Recently, we’ve talked a lot about topics like language learning strategies, how to stick to your study plan, finding (and keeping) motivation, etc. Today I thought it was time for a post with some ‘proper’ language content, in this case: vocabulary!

We’ll look at some confusing word pairs that even trick native speakers, simply because they are written or pronounced almost the same, yet have a (completely) different meaning!

In this post, we’ll discuss just a few examples (including German translations!)– we’ll save the rest for another week, so watch this space for part 2!

Enough chit-chat – here we go!

 

1) accept vs. except  

(etw annehmen/akzeptieren vs. außer)

To accept something means to ‘agree to receive something’ or to ‘believe something is correct’.

‘’He gratefully accepted the present’’

‘’She didn’t believe him at first, but eventually she accepted the story.’’

Except means ‘not including’.

‘’I work every day of the week except Sunday’’.

 

2) lose vs. loose

(etw verlieren vs. locker)

To lose something means ‘to not have something anymore / be unable to find it’, or ‘to not win’.

‘’I hope our football team won’t lose another game’’.

‘’I always lose my keys’’.

Loose (pronounced with a hard /s/, not /z/!), means ‘not tight’.

‘’I have lost a lot of weight, so now my pants are too loose!’’

 

3) affect vs. effect

(auf jdn/etw auswirken/beeinflussen vs. Auswirkung/Effekt)

The meaning of these two is actually the same, but they’re used differently in a grammatical sense. Affect is a verb, whereas effect is a noun. Have a look:

‘’Smoking has a negative effect (noun) on your health.’’

‘’Smoking (negatively) affects (verb) your health.’’

 

4) compliment vs. complement

(Kompliment vs. ergänzen)

If two things or people complement each other, they complete each other.

‘’My colleague is good at dealing with customers, while I’m better at solving technical problems. We complement each other well.’’

Giving someone a compliment (or to compliment someone) means to say something nice to someone about, for example, their appearance.

‘’I gave my friend a compliment on her new hairstyle.’’

 

5) bear vs. bare

(tragen/ertragen vs. nackt/bloß)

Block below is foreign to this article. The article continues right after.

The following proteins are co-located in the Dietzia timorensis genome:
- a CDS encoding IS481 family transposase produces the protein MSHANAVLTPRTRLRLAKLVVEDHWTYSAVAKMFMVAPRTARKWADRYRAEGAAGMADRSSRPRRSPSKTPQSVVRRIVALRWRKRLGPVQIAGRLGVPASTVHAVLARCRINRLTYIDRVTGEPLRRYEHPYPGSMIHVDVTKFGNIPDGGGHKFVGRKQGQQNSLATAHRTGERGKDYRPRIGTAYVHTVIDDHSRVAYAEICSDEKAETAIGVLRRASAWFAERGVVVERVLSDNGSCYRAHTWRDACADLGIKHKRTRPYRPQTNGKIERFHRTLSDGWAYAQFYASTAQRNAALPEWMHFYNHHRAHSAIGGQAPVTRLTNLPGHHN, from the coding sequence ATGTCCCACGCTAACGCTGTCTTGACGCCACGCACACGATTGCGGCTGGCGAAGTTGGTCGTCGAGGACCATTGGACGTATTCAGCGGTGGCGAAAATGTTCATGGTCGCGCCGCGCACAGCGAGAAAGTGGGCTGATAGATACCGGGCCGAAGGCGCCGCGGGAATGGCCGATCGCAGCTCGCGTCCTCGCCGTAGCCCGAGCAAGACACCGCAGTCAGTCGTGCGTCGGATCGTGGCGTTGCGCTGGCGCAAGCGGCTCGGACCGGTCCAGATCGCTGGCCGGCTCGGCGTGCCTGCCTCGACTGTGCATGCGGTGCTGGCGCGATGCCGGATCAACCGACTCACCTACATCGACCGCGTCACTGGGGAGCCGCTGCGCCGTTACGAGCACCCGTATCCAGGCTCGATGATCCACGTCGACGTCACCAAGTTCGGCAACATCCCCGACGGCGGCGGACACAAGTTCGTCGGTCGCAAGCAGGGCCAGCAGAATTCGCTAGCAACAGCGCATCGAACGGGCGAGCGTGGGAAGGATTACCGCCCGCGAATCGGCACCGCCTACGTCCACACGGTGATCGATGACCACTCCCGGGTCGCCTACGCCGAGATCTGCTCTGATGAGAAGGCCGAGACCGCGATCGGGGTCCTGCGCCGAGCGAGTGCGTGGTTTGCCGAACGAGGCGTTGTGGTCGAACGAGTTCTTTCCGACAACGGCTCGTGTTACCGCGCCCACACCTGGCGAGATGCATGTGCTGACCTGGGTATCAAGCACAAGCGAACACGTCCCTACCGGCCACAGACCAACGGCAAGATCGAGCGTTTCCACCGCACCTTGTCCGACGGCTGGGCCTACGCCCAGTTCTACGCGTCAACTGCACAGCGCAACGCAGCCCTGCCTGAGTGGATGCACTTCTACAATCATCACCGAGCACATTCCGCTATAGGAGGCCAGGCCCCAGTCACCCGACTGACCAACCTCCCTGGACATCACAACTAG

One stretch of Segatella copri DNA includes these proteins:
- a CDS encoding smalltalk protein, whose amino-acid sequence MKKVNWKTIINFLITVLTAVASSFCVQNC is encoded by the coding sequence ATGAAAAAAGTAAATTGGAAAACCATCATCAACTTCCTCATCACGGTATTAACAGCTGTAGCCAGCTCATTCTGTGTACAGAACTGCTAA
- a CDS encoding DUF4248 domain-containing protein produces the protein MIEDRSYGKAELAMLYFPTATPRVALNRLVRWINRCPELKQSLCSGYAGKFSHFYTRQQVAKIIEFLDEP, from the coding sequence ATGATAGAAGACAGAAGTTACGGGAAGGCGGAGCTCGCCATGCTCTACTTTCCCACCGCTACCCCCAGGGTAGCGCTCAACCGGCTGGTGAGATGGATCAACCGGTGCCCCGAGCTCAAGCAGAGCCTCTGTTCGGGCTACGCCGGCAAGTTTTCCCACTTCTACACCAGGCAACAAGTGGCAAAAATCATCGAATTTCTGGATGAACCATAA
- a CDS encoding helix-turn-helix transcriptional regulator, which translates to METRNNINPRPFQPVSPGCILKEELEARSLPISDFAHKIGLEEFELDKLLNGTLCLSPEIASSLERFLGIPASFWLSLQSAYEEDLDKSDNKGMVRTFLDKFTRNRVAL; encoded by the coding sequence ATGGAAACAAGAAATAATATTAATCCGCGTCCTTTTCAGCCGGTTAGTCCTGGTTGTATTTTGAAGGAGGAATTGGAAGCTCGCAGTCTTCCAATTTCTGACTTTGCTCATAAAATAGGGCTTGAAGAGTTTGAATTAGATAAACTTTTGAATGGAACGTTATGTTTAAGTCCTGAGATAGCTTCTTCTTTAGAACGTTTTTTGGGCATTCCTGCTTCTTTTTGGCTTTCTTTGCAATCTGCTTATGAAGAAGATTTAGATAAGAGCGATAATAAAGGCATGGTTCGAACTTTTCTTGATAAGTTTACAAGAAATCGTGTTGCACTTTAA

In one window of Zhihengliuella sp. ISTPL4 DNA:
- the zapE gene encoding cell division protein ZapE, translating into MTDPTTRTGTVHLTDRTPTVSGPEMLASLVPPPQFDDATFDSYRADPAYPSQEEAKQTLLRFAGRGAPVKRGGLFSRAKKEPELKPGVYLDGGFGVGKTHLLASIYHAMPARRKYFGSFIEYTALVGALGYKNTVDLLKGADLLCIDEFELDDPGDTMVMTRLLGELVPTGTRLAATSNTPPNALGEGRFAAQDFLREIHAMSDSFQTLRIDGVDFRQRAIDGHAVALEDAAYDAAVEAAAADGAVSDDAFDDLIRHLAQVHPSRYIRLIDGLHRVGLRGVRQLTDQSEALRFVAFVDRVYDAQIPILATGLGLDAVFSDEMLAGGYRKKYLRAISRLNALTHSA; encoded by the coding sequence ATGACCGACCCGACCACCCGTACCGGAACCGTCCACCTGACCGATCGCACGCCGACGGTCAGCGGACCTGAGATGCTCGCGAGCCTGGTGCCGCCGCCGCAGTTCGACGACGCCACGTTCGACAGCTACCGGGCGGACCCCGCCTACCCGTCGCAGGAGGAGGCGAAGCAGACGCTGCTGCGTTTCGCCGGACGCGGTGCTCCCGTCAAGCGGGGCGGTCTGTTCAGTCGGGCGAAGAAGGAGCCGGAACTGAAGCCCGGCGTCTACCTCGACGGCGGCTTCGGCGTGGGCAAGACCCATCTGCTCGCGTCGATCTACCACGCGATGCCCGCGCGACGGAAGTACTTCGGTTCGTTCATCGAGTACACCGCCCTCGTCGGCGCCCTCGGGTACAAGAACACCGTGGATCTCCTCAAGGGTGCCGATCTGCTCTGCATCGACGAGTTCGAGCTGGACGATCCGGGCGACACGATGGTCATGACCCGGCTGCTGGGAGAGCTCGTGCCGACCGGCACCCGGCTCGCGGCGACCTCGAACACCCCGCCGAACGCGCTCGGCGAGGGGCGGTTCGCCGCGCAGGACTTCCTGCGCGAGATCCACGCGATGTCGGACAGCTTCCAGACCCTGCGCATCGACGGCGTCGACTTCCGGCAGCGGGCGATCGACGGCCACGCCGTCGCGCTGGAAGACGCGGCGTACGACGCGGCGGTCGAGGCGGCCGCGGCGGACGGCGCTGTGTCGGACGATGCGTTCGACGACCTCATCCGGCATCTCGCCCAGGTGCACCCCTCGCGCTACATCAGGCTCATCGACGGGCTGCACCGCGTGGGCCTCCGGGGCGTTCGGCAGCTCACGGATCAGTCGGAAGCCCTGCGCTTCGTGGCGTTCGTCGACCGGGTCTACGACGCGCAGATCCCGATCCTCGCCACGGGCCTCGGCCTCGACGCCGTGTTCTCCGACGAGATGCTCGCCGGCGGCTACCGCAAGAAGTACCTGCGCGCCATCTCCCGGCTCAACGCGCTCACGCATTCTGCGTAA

Again, these two are pronounced the same but mean completely different things.

Bear (not the big scary animal, but the verb) means to endure difficulties.

‘’I can’t bear to see my friend in so much pain’’.

Bare, which is an adjective, means ‘naked or uncovered’.

‘’You cannot enter this church with bare arms or legs’’.

 

6) stationary vs. stationery

(ruhend vs. Büroartikel/Schreibwaren)

Can you even spot the difference between these two? It’s just one letter, hidden in the middle (a vs. e) and yet these two have nothing to do with each other in terms of meaning!

Stationery is everything you have on your desk to write, such as pens, paper, staples, etc.

‘’Teachers tend to need a lot of stationery’’.

Stationary, on the other hand, means ‘not moving’.

The car crashed into a stationary vehicle’’.

 

Unfortunately, these are just a few examples of English words that tend to confuse absolutely everyone – it takes a lot of hard work to know all of them!

The good news is that, when speaking English, it’s easy to get away with not knowing which one to use – native speakers do this all the time! After all, it’s often impossible to hear the difference.

However, if you find yourself writing a lot of English emails, for example, it is necessary to know these word pairs well to avoid making mistakes.

We hope that this post has made you more aware that tricksters like these exist so that you hopefully catch yourself before making a mistake!

Stay tuned to our blog for more English tips & tricks! 😊